Hardwick Wood

Hardwick Wood is one of the ancient woods of West Cambridgeshire. It lies on the western boundary of Hardwick; see map and aerial photo. It is privately owned and there is no public access, though the Wimpole Way passes along the western boundary of the wood. It is managed as a nature reserve by the Wildlife Trust for Bedfordshire, Cambridgeshire, Northamptonshire & Peterborough. All enquiries should be addressed to the warden, Jean Benfield (telephone 01223 262537), who has written the following history of the wood.

HARDWICK WOOD - A brief history

by Jean Benfield

Hardwick Wood is a 43-acre deciduous wood between the villages of Hardwick and Caldecote and in many respects it is the best-documented wood in England.

Anciently called Braidelah it originally belonged, like Hayley Wood, to the Bishops of Ely, presumably having been carved out of the West Cambridgeshire Wilds some time during the Anglo-Saxon period. The Domesday entry ('a grove for fences') is of a kind which implies coppice management, and by 1251 this practice was certainly well established. The Ely Coucher Book of that year names the wood, giving its area as 21½ acres. In the Hundred Rolls of 1279 the area is given as 15 acres, and in a 1356 survey of the Bishop's Lands, 20 acres. The differences in area are probably not significant: the figures suggest (allowing for the medieval tendency to underestimate the area of woods) that closes had already been formed. The Bishop's tenants had duties of carting the wood's timber, maintaining the boundary ditch and cutting hazel rods to make hurdles. In return, they had rights to specified amounts of underwood. To supervise all this there was a professional woodward, one of the earliest recorded holders of this post being a William Adamson of Stanesby.

Annual accounts survive for most of the years 1338 - 1495 and show that the actual area cut varied widely from year to year, though there was a gradual lengthening of the original five-year underwood rotation. Timber trees, mainly oak and ash but with some maple, were felled irregularly, sometimes in large numbers, and there is mention of the cut wood being used as 'wrangelons' which were probably large coppice poles.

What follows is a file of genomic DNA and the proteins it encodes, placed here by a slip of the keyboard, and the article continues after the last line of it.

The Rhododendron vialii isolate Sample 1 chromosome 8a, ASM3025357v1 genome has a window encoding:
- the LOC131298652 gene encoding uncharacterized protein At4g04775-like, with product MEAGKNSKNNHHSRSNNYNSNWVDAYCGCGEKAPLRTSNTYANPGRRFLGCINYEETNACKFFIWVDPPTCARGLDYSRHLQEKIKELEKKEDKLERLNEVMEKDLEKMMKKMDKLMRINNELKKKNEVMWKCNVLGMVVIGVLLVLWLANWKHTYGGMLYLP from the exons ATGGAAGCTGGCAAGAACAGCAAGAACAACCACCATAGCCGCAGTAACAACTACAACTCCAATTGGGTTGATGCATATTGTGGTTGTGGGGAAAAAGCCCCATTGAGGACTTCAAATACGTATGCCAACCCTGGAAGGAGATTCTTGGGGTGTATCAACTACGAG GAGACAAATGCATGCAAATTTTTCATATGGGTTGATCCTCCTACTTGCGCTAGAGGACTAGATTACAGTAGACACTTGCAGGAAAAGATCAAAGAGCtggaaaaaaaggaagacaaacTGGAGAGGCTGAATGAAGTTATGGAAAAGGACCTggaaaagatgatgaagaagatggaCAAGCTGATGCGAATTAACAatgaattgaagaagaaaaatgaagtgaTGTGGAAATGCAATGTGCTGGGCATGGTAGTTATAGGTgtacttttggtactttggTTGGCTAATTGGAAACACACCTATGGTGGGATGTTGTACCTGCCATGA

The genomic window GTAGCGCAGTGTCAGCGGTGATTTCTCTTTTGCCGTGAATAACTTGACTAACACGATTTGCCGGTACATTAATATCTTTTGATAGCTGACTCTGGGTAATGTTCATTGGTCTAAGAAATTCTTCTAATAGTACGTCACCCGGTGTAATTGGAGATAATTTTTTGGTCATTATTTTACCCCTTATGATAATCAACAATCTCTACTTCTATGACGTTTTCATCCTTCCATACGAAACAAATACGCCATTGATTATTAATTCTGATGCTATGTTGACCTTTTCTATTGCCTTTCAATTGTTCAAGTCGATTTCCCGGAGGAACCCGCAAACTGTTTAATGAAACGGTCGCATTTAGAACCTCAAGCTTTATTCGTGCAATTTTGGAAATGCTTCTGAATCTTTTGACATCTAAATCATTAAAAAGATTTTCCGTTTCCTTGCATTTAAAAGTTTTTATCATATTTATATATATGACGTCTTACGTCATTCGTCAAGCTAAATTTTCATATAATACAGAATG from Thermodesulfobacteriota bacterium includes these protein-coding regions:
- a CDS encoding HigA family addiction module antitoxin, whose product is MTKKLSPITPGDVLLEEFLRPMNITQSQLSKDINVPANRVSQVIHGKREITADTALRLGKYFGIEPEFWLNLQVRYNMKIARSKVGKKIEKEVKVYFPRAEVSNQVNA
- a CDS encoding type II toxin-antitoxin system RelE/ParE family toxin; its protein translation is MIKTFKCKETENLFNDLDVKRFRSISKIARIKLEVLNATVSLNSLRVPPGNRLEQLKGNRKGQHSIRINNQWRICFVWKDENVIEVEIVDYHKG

By the 16th century management of the wood was formalised and villagers were interpreting their common rights more liberally. The system is recorded in great detail in a law suit of 1587, when the estate had been leased to a developer, Sir Francis Hynde of Madingley, who 'cutt down, spoyled and carryed awaye the most part of the same wood there growinge'. For this he was taken before the Court of King's Bench and successfully prosecuted by his tenants. At this the commoners' rights took up two-thirds of the wood, the landowner holding the wood rights on the remainder, and rights to the timber on the whole wood. The commoners' strips were known as 'rindges', a system which appears to have been unique to Hardwick Wood.

Like Hayley, Hardwick Wood was confiscated by Queen Elizabeth in 1599, and passed through many private hands including those of Pembroke College. The estate accounts continued to record sales of wood and timber by a woodward on behalf of the owner, and also payment of quit rents by the commoners for their rindges. Wood sales last appear in 1662 for at some later date the owner made part of the wood into a close by grubbing out as much wood as he dared, though this subsequently reverted to woodland.

By the 19th century the land uses and ownerships of the Wood were still very complex. Rindge rights existed until 1836 when an Enclosure Act for Hardwick Wood extinguished these and compensated their owners. The Wood was gradually re-planted with oak, (annual rings suggest a date of 1838), conifers and elm (1812), and although the underwood was not destroyed, the new owners clearly intended to grow timber and bark, both of which commanded unusually high prices around that time, at the expense of the underwood which had formerly been the chief product of the Wood.

Records of the late Mr R.M. Hurrell (whose family has owned the Wood for over a century) show that much planting took place between 1890 and 1910, presumably for fox cover, as well as timber, and that in 1938 an outbreak of Dutch Elm disease necessitated the removal of a number of dying elms. During the Second World War some wood was felled for pit props in addition to that timber cut for general use, while one acre of underwood was felled annually for tomato poles until 1947.

The Wood was neglected and little used over the next 25 years, but since 1974 it has been managed as a nature reserve by the Cambridge and Isle of Ely Naturalists' Trust1 under an agreement with Mr H. Hurrell. The old coppice management is being restored, small glades opened in the centre of the wood, and paths cut for better access to these. All this has resulted in greatly improved flora, particularly oxlips and bluebells. It is hoped that the Wood will become more attractive to birds now that more open areas are available to them after years of neglect and light exclusion.

The Wood is open to members of the Naturalists' Trust, but there are footpaths leading to its boundary from Hardwick and Caldecote, and a bridlepath extends the whole length of its western side.

1. Since incorporated into the Wildlife Trust for Bedfordshire, Cambridgeshire, Northamptonshire & Peterborough.

[The author is indebted to Dr O. Rackham for the information in these notes.]

This article appeared in the Naturalists' Trust Newsletter, around 1986.

See also: Hayley Wood; its history and ecology by O. Rackham.

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Last updated 17 January 2001. webmaster@hardwick-cambs.org.uk